I know I could just move away, but I like this better. There isn’t much she can do legally while I’m in jail. Not even serve divorce papers on me. Won’t even be able to claim I abandoned her, abused her or sue me for support. What were they going to do, demand I pay while I’m doing time? I don’t think so. Things will spiral out of control for her fast.

And when I get out, I’m going to move fast. . . somewhere far away. She’ll never know where I’ve gone and good luck getting anything from me then. I like the plan even if it is irrational and wacky, and puts me in a cell. I can use a rest. The good citizens of New York should pay, at least with their taxes, as punishment for not even looking at one damn book.

You can logically quibble with me, argue that I could just put out a hit on her or something, but I wouldn’t do something that crazy. Only just this crazy. And emotionally speaking, it feels great.

Once the judge puts the hammer down on me, there is still one small problem left. My vow, which I take very seriously. I had vowed, after knocking down Logan and getting arrested, that I would not say one sentence out loud without using the word “fuck” until someone bought a book from me for a lousy quarter. Doing time, how was I going to accomplish that? I am still thinking about this problem when the bailiff, I think his name is Herndon, comes over to me. Me, not my counsel, John Stuart, who is sitting in a chair with his chin in his hand, wondering why he even talks to me, no doubt. Herndon hands me a piece of yellow note paper, and whispers to me that it’s from the judge. I look at it, look back at the bailiff and unwrap it. Something falls out, onto the floor and bounces. I pick it up and read the note. Now this is interesting.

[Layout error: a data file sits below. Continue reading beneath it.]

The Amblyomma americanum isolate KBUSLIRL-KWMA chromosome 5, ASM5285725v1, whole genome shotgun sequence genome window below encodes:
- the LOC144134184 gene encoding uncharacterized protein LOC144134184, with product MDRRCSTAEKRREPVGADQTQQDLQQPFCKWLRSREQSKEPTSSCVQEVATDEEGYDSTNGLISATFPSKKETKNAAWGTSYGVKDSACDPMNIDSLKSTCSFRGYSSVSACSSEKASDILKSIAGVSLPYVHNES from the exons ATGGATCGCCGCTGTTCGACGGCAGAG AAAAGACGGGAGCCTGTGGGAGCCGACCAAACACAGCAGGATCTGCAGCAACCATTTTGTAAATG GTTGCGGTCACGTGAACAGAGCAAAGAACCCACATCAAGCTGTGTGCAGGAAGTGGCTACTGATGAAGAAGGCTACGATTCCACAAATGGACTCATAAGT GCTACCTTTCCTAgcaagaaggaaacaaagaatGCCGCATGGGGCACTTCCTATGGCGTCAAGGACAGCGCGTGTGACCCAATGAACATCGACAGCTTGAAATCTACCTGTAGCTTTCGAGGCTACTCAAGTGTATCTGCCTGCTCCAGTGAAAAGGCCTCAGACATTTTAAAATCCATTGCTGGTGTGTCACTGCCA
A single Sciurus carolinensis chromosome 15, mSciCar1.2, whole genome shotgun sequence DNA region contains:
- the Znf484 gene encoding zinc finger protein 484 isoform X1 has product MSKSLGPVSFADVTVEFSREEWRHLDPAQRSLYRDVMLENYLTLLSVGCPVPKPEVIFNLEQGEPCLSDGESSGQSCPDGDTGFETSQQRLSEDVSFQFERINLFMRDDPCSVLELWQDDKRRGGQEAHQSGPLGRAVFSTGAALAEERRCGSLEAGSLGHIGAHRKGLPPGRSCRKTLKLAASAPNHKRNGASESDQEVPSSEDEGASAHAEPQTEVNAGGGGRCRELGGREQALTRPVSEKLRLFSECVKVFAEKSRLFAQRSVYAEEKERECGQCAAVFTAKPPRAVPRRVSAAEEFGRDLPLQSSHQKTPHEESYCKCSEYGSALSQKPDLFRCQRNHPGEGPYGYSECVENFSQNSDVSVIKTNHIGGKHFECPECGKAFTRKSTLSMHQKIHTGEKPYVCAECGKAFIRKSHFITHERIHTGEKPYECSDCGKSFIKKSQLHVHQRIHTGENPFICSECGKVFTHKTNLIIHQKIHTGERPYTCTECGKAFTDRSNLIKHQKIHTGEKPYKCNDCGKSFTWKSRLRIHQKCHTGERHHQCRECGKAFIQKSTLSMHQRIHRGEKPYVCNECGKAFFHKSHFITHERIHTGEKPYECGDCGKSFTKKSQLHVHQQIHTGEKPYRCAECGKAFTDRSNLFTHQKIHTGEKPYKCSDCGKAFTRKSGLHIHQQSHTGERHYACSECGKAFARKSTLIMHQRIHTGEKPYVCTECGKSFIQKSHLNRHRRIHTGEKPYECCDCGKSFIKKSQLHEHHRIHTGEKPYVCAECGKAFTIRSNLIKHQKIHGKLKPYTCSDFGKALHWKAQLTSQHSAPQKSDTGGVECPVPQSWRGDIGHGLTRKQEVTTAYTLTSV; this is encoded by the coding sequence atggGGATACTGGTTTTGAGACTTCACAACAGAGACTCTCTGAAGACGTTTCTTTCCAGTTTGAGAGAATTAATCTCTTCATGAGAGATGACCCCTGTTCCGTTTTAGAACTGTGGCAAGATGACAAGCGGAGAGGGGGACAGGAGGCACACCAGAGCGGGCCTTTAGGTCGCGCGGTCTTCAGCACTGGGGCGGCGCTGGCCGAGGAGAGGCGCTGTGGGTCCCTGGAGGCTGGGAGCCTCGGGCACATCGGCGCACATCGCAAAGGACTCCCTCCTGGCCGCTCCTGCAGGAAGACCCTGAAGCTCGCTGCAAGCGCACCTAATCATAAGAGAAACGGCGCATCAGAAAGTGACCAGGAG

About a minute later, the judge comes out of his chambers and takes the bench. Everyone stands, of course. When he takes his seat, everyone else sits but me, and my attorney, who is now at my side, for whatever it is worth.

The judge sits down, looks at his hands, and then up at me. “I suppose every judge gets a case as perplexing as this one once in his tenure, Mr. Ferramonte. Normally, this would be very difficult to decide (really, I’m thinking). But I believe I know of a precedent. Now, you know, your attorney has explained to me why you want to go to jail so badly. Not a bad plan, although I do have some moral qualms with it. And he also, as you well know, explained to me all about your vow, which I think you will agree I gave you quite a bit of leeway on”.